“It was a difficult year, which probably isn’t a surprise,” Rabobank’s Francois Sonneville says, reflecting on M&A in the drinks industry in 2022. “My first reaction would be 2023 will be a very difficult year again.” 

There was a burst of deal-making in 2021 as confidence returned to the markets after the depths of the pandemic and, going into 2022, there was optimism that level of activity might persist. 

However, with Russia’s invasion of Ukraine upending the global economy and puncturing business (and consumer) confidence, this year looks set to see a fall in deal volumes. 

“The level of activity is this year quite a lot lower across M&A markets full stop,” Mark Lynch, a partner at UK-based corporate-finance advisors Oghma Partners, says. 

Lynch points to a lower level of debt being available to finance deals and to potential acquirers, understandably, focusing their attention elsewhere. “Some buyers will not be at the party because they’ve got their own problems to deal with in terms of dealing with cost pressures and pricing and any volume effect that might have.” 

It’s not just in Europe where deal-making has been subdued. The level of transactions in the US has also been muted. Whipstitch Capital is a US-based M&A advisory firm focusing on the “better-for-you” and “emerging consumer brand” sectors. Nick McCoy, the firm’s MD and co-founder, says the number of full acquisitions in the “natural products industry” in the US fell in the first half of 2022 versus a year earlier – but he suggests there remains an appetite for another type of transaction.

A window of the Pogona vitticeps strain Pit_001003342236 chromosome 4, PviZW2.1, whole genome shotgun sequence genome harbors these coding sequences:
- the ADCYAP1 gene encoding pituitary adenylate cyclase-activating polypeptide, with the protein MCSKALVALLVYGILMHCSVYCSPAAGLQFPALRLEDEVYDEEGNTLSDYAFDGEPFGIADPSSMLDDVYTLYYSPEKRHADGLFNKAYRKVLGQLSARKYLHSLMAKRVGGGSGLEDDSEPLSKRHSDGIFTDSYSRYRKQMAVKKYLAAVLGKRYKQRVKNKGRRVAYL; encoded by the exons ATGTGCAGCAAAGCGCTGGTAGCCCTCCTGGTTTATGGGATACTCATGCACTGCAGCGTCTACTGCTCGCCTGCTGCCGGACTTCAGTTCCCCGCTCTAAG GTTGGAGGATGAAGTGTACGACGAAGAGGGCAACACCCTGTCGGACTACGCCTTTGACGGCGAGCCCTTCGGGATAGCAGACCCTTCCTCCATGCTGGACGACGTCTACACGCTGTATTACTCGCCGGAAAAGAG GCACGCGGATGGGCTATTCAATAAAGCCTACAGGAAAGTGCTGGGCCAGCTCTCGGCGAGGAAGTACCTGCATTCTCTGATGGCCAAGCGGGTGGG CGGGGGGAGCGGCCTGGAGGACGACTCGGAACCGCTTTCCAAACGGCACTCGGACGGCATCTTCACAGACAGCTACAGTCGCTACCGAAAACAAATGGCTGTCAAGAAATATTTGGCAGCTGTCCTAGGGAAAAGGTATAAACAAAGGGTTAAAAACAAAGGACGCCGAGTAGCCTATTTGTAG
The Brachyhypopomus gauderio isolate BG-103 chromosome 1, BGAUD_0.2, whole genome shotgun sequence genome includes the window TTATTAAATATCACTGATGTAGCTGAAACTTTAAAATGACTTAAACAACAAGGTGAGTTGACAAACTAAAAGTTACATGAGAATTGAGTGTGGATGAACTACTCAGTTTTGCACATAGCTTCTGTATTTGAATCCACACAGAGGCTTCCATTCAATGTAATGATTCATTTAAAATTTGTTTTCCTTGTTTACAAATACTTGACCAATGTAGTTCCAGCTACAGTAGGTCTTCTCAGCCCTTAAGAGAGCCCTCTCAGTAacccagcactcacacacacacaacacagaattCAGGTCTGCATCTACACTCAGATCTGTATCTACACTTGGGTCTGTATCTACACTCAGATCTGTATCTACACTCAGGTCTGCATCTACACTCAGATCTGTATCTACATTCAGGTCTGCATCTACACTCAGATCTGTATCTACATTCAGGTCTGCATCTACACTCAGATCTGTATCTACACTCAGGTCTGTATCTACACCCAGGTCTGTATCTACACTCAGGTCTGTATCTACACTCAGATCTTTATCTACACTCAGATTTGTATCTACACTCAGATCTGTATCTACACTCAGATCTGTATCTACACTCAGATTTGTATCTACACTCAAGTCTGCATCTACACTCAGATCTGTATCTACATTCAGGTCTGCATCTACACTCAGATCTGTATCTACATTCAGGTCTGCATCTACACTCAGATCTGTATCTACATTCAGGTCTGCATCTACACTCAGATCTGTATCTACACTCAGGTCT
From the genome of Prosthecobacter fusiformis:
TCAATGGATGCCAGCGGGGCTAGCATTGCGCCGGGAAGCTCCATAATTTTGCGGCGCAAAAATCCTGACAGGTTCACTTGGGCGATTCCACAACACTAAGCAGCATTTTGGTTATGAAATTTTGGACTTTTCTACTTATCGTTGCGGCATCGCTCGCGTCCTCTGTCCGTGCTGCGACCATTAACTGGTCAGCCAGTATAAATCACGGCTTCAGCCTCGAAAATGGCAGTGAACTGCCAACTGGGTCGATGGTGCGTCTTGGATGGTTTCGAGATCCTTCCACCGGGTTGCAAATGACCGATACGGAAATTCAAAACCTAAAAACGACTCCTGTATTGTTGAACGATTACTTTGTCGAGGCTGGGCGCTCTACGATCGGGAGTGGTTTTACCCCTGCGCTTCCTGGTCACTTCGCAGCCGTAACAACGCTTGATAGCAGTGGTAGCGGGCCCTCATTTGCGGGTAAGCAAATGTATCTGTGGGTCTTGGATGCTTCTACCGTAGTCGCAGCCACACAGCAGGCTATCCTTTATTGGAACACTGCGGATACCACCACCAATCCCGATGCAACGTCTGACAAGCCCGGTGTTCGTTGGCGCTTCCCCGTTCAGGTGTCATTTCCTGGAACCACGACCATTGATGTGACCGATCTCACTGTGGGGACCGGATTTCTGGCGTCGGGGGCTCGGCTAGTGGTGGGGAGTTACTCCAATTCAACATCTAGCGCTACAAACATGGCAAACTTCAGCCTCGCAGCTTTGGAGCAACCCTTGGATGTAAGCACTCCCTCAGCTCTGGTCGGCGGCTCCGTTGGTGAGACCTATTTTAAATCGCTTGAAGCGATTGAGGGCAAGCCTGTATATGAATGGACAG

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“What was interesting to me is the number of financings continued to climb,” he explains. “In my mind, if you have a liquidity event for investors, that helps recycle capital into the industry, and that’s really what we care about. It may not be a full M&A but I do think the M&A numbers understate a little just because of that.” 

McCoy notes how full acquisitions, at least in the part of the market Whipstitch monitors, now tend to centre on larger businesses than in the past and, consequently, the transactions involving emerging companies are focused more on equity stakes. “In the US, looking back to, say, 2010, you could be a US$10m company and big strategics would buy you. Over the last decade, it’s moved to $100m,” he tells Just Drinks. “Beverage is tough because you see beverage [companies] getting larger and larger before they get bought. I said $100m for food and beverage; I think beverage is feeling more like $150m or $200m now.” 

In October, Oghma Partners issued a report looking at venture financing in the UK food-and-drinks industry from 2012 to 2022. According to the research, the alcoholic beverage sector saw almost three times as much investment in volume terms compared to any other, as well as the highest value of deals in total. 

However, overall, Oghma Partners says it has identified a shift from early- to later-stage funding and argues as confidence fades the appetite for venture investing will wane.